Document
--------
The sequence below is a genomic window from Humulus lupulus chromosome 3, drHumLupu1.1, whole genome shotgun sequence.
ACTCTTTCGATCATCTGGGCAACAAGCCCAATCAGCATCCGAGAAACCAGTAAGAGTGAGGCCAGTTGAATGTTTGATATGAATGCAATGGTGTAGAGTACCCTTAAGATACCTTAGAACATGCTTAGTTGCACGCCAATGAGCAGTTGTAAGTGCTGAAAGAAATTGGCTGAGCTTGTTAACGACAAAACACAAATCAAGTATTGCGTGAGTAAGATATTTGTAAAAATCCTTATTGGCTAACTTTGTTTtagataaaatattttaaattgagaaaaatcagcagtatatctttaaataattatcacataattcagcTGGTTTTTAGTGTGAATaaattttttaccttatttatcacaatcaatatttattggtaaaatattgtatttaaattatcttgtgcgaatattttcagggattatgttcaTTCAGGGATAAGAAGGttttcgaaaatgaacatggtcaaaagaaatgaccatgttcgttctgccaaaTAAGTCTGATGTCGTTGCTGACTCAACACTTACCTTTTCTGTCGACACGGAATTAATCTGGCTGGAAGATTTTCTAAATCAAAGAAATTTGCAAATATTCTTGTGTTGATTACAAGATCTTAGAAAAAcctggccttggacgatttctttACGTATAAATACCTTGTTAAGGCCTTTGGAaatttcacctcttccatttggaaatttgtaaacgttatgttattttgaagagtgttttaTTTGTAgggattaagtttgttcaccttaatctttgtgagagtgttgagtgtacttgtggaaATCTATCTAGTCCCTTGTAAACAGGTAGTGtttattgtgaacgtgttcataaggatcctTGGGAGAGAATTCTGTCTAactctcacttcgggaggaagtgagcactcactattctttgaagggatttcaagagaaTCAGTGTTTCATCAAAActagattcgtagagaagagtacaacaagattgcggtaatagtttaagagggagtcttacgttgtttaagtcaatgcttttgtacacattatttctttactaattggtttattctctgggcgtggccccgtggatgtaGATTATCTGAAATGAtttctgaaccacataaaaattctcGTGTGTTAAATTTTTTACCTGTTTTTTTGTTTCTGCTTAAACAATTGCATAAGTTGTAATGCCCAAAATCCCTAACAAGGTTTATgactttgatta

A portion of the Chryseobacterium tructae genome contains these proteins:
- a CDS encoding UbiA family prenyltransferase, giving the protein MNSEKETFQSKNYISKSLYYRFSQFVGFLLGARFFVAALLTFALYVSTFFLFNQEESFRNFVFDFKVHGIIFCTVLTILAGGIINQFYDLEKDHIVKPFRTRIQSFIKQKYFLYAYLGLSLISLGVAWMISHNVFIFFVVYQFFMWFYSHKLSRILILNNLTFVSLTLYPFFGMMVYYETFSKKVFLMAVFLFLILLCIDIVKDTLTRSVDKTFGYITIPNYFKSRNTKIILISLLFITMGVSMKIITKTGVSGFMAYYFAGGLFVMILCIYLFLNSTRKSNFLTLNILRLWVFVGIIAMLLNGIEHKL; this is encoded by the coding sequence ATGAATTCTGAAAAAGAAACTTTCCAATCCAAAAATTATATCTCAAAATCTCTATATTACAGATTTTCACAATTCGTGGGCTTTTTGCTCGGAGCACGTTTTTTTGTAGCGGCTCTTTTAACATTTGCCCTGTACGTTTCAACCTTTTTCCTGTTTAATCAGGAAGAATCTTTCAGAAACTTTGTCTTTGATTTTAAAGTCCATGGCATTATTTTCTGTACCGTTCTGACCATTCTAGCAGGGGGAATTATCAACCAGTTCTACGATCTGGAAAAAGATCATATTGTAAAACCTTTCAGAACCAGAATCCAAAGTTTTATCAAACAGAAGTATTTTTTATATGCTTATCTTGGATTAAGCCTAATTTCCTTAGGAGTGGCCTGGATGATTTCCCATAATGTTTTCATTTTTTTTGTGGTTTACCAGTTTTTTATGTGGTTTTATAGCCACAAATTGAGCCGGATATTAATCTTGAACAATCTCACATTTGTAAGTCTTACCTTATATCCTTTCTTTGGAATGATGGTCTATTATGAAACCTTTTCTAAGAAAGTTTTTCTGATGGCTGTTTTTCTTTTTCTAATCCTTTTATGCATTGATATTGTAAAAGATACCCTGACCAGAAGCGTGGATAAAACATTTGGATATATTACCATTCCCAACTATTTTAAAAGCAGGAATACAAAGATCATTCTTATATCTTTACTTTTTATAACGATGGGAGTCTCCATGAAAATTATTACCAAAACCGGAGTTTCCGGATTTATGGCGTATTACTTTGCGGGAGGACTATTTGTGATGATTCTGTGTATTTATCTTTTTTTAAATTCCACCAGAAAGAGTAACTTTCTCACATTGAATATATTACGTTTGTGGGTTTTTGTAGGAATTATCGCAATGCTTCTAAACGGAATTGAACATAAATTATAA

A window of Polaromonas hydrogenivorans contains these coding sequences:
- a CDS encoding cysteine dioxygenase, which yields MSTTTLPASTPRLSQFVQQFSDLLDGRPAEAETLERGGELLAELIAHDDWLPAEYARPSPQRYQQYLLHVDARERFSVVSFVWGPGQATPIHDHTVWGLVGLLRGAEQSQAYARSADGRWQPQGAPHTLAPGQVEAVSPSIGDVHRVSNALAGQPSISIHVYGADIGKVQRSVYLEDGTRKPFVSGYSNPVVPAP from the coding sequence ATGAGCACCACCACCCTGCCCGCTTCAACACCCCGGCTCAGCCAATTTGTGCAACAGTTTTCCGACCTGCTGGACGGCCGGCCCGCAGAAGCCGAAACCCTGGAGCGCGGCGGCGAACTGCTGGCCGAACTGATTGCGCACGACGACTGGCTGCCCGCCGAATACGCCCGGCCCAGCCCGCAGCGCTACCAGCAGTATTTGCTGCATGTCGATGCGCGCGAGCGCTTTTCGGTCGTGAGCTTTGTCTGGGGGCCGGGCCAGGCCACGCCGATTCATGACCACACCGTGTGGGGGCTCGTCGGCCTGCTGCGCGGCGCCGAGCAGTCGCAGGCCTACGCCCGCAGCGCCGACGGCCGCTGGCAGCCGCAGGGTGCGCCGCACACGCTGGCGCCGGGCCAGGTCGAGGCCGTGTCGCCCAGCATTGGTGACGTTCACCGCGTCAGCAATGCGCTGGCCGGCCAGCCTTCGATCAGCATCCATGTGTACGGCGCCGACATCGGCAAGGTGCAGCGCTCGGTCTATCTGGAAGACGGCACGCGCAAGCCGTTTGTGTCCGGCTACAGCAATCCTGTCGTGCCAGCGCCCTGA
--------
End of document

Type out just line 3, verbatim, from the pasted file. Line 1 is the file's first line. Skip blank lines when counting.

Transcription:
A portion of the Chryseobacterium tructae genome contains these proteins: